HARRIS COUNTY, Texas — On Thursday, Harris County officials outlined all the actions it has taken over the past two years to enhance environmental monitoring and enforcement.
Harris County Judge Lina Hidalgo said since the ITC chemical fire that happened in Deer Park in March 2019, county officials have been taken numerous steps to protect the county's environment against threats to public health and safety.
Timeline: ITC chemical tank fire in Deer Park
These actions, according to county officials, follow decades of systemic underfunding and neglect of key county departments and services aimed at protecting residents against environmental hazards, including man-made and natural disasters.
“We are committed to addressing the root causes of repeated incidents that disproportionately affect vulnerable populations who live in the shadow of industry,” Judge Hidalgo said. “All families, regardless of zip code, should be able to raise their children without fear of explosions and the spillover effect of poor air quality. The steps we’ve taken are charting the course for long-overdue change, but it will take a sustained effort of working together, across disciplines and industries, to reverse the damage of decades of underinvestment.”
Hidalgo said since the ITC fire, the county has allocated more than $11 million towards improving its preparedness and response to chemical incidents.
This includes adding emergency response workers, chemists and field investigators to the pollution control department. The county has also doubled the size of the county HazMat team.
And to hold polluters accountable, the county increased its capacity to pursue legal actions.
Also, following the findings of a gap analysis, Hidalgo directed agencies to improve monitoring and information sharing.
A detailed breakdown of how the county's enhancement of environmental protections is below:
Vigorous Environmental Monitoring:
- $5.9 million allocated to increase staffing and purchase equipment, including a mobile air monitoring lab, new equipment for the onsite lab, fixed and mobile monitors, safety gear for hazmat responders, and monitors to build a steady-state network in the community that operates even when disasters are not occurring.
- 29 new staff positions, including emergency response workers, chemists, and field investigators, in the Pollution Control Services (PCS) department
- Adding Hazmat Unit to Harris County Fire Marshal’s Office to better serve the western portions of the county.
- Addition of $4.6 million for staffing, geographic coverage, and equipment for the Fire Marshal’s office. Two dozen new staff positions include 18 HazMat inspectors and technicians.
- Addition of two new chemical firefighting foam trucks and a HazMat quick response vehicle.
- Launch of the Community Air Monitoring Program (CAMP), a real-time public air monitoring network that brings together data from a number of sources and monitor types to provide a more complete picture of air quality in Harris County.
- Collaboration with the City of Houston and the Environmental Defense Fund to identify and mitigate air pollution more effectively through enhanced coordination and increased air quality monitoring, funded by the Houston Endowment. In total, once all grant-funded monitors are installed, PCS will have between 22-27 fixed, real-time air quality monitors placed throughout the County.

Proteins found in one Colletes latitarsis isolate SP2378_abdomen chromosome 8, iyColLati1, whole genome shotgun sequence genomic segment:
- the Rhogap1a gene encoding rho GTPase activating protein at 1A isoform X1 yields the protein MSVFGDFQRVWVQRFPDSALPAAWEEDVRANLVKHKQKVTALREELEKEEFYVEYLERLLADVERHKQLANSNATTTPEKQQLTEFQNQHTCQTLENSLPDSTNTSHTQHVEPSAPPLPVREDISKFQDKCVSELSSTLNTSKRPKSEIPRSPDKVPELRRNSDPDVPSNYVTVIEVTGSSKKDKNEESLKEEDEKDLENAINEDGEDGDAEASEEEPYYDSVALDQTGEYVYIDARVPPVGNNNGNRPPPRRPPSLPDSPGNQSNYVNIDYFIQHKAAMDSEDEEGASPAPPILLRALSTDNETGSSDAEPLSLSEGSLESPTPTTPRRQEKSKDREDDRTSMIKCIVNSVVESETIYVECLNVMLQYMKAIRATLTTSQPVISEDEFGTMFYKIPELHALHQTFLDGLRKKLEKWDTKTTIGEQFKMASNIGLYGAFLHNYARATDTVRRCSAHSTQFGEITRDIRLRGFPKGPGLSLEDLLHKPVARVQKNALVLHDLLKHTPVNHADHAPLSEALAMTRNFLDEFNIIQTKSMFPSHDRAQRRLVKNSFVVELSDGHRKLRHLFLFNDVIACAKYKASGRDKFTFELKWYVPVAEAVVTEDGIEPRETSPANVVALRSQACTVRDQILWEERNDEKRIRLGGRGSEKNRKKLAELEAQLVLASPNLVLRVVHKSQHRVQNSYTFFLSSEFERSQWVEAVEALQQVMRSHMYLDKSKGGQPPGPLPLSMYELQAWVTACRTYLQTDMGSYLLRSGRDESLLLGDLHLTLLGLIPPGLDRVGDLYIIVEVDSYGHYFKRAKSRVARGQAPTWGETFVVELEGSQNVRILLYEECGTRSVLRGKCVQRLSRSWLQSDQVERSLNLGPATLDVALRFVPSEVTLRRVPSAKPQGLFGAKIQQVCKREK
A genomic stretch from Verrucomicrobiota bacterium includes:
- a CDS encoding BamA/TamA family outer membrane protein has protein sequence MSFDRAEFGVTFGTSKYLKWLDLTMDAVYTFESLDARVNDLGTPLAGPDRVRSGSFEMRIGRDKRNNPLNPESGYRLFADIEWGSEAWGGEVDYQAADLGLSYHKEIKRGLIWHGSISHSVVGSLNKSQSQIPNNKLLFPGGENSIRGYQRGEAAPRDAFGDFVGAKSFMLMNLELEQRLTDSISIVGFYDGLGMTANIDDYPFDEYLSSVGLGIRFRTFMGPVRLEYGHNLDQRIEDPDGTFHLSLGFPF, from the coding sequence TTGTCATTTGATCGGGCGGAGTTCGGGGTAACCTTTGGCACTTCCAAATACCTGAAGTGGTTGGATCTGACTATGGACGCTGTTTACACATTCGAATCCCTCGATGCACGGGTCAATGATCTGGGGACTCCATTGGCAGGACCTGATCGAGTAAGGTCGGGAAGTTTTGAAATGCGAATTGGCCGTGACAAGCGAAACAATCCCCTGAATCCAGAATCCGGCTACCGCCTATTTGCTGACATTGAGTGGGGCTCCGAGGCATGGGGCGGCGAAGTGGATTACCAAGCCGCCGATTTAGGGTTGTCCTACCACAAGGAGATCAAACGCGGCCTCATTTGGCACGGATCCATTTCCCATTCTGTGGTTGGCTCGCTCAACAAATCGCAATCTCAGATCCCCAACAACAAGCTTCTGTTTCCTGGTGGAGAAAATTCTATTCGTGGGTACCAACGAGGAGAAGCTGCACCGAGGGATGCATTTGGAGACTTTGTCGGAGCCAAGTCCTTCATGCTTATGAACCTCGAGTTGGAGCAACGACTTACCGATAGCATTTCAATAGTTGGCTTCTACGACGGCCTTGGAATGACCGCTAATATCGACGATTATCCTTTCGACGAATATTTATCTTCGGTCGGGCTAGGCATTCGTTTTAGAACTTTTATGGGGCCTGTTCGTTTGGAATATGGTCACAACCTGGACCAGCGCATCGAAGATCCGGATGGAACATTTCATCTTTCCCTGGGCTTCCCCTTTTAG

- Increased number and frequency of concrete batch plant inspections. Since this expansion in early 2020, PCS has conducted a total of 134 inspections at concrete batch plants. In 2020, PCS received and responded to 20 percent more complaints than in 2019 (excluding ITC-specific complaints), and issued 23 percent more violation notices.
- Harris County Commissioners Court has allocated over $1 million to support additional positions for the public health department, including environmental health and emergency response physicians, a chemical response planner, public health hygienist, an environmental toxicologist, and environmental epidemiologists.
Holding Polluters Accountable:
- Addition of four environmental prosecutors to hold large industrial firms accountable in criminal court and two pollution control investigators to pursue potential issues.
- Litigation against the U.S. Environmental Protection Agency’s decision to roll back stricter chemical plant rules.
- Legal action by the Harris County County Attorney (CAO) against Watson Manufacturing and Grinding following an explosion that caused three fatalities in February 2020.
- Three lawsuits brought by CAO against ExxonMobil for two explosions and several unauthorized releases of pollutants at its chemical plants in Harris County.
- Pursuit of investigations into pollution in Kashmere Gardens resulting from a Union Pacific rail line.
- Filing of two amicus briefs in support of upholding California auto tailpipe emissions standards.
Transparency and Disclosure
- Launched a revamped ReadyHarris.org, the County’s flagship tool to inform residents on what to do before, during, and after disasters. The new site now includes user-friendly information on how residents can prepare for events and real-time alerts and information - like a live air monitoring map when needed - on what is happening to protect residents.
- Addition of three staff members, including an Operations Section Chief, a second industry liaison, and a social media specialist, based on gap analysis recommendations. These positions will allow for better coordination with industry and County departments as well as better public communication during incidents in the future.
- Addition of Senior Advisor for Public Safety and Emergency Management.
- A currently in development facility risk analysis tool for facilities throughout Harris County.